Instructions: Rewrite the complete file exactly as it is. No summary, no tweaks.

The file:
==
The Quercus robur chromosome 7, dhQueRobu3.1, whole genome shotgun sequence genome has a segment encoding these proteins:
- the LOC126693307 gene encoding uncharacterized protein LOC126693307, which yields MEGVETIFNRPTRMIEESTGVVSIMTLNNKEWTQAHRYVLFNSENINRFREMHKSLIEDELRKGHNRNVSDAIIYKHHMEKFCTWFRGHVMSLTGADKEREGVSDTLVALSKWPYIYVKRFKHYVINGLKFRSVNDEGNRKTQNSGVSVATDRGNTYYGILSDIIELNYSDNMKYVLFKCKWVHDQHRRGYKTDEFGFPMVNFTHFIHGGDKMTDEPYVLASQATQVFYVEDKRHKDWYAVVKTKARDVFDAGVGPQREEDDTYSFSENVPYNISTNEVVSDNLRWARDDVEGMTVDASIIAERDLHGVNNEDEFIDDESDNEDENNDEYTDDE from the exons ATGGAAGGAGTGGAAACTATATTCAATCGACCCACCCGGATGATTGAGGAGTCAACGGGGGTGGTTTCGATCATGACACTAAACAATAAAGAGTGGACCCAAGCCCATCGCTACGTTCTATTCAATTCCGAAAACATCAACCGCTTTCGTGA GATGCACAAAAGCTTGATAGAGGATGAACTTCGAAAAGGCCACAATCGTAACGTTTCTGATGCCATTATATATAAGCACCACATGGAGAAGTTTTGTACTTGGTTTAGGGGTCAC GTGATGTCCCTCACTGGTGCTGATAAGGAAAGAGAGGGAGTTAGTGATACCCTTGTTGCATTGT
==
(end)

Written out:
The Quercus robur chromosome 7, dhQueRobu3.1, whole genome shotgun sequence genome has a segment encoding these proteins:
- the LOC126693307 gene encoding uncharacterized protein LOC126693307, which yields MEGVETIFNRPTRMIEESTGVVSIMTLNNKEWTQAHRYVLFNSENINRFREMHKSLIEDELRKGHNRNVSDAIIYKHHMEKFCTWFRGHVMSLTGADKEREGVSDTLVALSKWPYIYVKRFKHYVINGLKFRSVNDEGNRKTQNSGVSVATDRGNTYYGILSDIIELNYSDNMKYVLFKCKWVHDQHRRGYKTDEFGFPMVNFTHFIHGGDKMTDEPYVLASQATQVFYVEDKRHKDWYAVVKTKARDVFDAGVGPQREEDDTYSFSENVPYNISTNEVVSDNLRWARDDVEGMTVDASIIAERDLHGVNNEDEFIDDESDNEDENNDEYTDDE from the exons ATGGAAGGAGTGGAAACTATATTCAATCGACCCACCCGGATGATTGAGGAGTCAACGGGGGTGGTTTCGATCATGACACTAAACAATAAAGAGTGGACCCAAGCCCATCGCTACGTTCTATTCAATTCCGAAAACATCAACCGCTTTCGTGA GATGCACAAAAGCTTGATAGAGGATGAACTTCGAAAAGGCCACAATCGTAACGTTTCTGATGCCATTATATATAAGCACCACATGGAGAAGTTTTGTACTTGGTTTAGGGGTCAC GTGATGTCCCTCACTGGTGCTGATAAGGAAAGAGAGGGAGTTAGTGATACCCTTGTTGCATTGT